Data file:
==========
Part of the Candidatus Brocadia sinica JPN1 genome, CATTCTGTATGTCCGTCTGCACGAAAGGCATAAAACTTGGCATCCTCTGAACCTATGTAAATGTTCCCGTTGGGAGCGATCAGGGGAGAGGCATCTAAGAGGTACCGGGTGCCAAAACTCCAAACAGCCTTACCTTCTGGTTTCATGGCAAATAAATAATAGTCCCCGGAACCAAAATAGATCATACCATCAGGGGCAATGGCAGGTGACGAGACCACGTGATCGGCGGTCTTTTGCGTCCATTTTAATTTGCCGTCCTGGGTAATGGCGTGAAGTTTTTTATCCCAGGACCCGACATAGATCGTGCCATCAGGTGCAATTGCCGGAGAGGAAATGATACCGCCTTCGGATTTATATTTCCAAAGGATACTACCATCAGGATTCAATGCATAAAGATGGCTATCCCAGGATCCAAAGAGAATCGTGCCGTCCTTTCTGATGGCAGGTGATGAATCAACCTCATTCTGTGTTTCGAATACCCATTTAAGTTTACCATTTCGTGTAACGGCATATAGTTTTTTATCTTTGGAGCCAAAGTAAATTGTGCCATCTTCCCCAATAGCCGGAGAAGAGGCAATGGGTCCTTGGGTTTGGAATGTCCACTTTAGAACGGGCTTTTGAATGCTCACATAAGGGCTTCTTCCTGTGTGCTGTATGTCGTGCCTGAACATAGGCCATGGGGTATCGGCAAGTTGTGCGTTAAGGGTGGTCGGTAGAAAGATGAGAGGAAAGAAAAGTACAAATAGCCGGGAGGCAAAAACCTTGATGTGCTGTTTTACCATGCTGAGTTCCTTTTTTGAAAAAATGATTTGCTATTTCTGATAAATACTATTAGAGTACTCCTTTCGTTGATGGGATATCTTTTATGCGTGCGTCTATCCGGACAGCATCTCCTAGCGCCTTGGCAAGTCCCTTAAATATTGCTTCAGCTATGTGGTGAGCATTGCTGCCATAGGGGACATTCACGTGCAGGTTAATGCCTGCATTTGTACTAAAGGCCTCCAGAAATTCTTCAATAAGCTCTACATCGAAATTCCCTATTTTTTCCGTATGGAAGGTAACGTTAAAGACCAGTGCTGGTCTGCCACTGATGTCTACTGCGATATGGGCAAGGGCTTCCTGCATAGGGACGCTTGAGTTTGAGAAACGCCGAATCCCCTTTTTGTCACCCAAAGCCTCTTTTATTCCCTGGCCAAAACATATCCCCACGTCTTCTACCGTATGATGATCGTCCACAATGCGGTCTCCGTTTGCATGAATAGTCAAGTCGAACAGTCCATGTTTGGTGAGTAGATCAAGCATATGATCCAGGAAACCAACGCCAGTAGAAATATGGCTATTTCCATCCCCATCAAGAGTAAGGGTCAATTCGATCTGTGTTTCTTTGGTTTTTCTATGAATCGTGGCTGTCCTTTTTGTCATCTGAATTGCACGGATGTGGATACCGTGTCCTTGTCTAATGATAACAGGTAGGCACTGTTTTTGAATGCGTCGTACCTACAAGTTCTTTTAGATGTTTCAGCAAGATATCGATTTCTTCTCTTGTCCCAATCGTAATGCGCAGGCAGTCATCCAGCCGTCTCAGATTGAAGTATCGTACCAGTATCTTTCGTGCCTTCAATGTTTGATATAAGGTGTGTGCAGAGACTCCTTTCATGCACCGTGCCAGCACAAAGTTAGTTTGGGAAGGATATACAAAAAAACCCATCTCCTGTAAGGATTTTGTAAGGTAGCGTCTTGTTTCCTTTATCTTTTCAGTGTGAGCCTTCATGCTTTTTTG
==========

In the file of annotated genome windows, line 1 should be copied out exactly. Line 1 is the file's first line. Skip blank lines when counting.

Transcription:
Part of the Candidatus Brocadia sinica JPN1 genome, CATTCTGTATGTCCGTCTGCACGAAAGGCATAAAACTTGGCATCCTCTGAACCTATGTAAATGTTCCCGTTGGGAGCGATCAGGGGAGAGGCATCTAAGAGGTACCGGGTGCCAAAACTCCAAACAGCCTTACCTTCTGGTTTCATGGCAAATAAATAATAGTCCCCGGAACCAAAATAGATCATACCATCAGGGGCAATGGCAGGTGACGAGACCACGTGATCGGCGGTCTTTTGCGTCCATTTTAATTTGCCGTCCTGGGTAATGGCGTGAAGTTTTTTATCCCAGGACCCGACATAGATCGTGCCATCAGGTGCAATTGCCGGAGAGGAAATGATACCGCCTTCGGATTTATATTTCCAAAGGATACTACCATCAGGATTCAATGCATAAAGATGGCTATCCCAGGATCCAAAGAGAATCGTGCCGTCCTTTCTGATGGCAGGTGATGAATCAACCTCATTCTGTGTTTCGAATACCCATTTAAGTTTACCATTTCGTGTAACGGCATATAGTTTTTTATCTTTGGAGCCAAAGTAAATTGTGCCATCTTCCCCAATAGCCGGAGAAGAGGCAATGGGTCCTTGGGTTTGGAATGTCCACTTTAGAACGGGCTTTTGAATGCTCACATAAGGGCTTCTTCCTGTGTGCTGTATGTCGTGCCTGAACATAGGCCATGGGGTATCGGCAAGTTGTGCGTTAAGGGTGGTCGGTAGAAAGATGAGAGGAAAGAAAAGTACAAATAGCCGGGAGGCAAAAACCTTGATGTGCTGTTTTACCATGCTGAGTTCCTTTTTTGAAAAAATGATTTGCTATTTCTGATAAATACTATTAGAGTACTCCTTTCGTTGATGGGATATCTTTTATGCGTGCGTCTATCCGGACAGCATCTCCTAGCGCCTTGGCAAGTCCCTTAAATATTGCTTCAGCTATGTGGTGAGCATTGCTGCCATAGGGGACATTCACGTGCAGGTTAATGCCTGCATTTGTACTAAAGGCCTCCAGAAATTCTTCAATAAGCTCTACATCGAAATTCCCTATTTTTTCCGTATGGAAGGTAACGTTAAAGACCAGTGCTGGTCTGCCACTGATGTCTACTGCGATATGGGCAAGGGCTTCCTGCATAGGGACGCTTGAGTTTGAGAAACGCCGAATCCCCTTTTTGTCACCCAAAGCCTCTTTTATTCCCTGGCCAAAACATATCCCCACGTCTTCTACCGTATGATGATCGTCCACAATGCGGTCTCCGTTTGCATGAATAGTCAAGTCGAACAGTCCATGTTTGGTGAGTAGATCAAGCATATGATCCAGGAAACCAACGCCAGTAGAAATATGGCTATTTCCATCCCCATCAAGAGTAAGGGTCAATTCGATCTGTGTTTCTTTGGTTTTTCTATGAATCGTGGCTGTCCTTTTTGTCATCTGAATTGCACGGATGTGGATACCGTGTCCTTGTCTAATGATAACAGGTAGGCACTGTTTTTGAATGCGTCGTACCTACAAGTTCTTTTAGATGTTTCAGCAAGATATCGATTTCTTCTCTTGTCCCAATCGTAATGCGCAGGCAGTCATCCAGCCGTCTCAGATTGAAGTATCGTACCAGTATCTTTCGTGCCTTCAATGTTTGATATAAGGTGTGTGCAGAGACTCCTTTCATGCACCGTGCCAGCACAAAGTTAGTTTGGGAAGGATATACAAAAAAACCCATCTCCTGTAAGGATTTTGTAAGGTAGCGTCTTGTTTCCTTTATCTTTTCAGTGTGAGCCTTCATGCTTTTTTG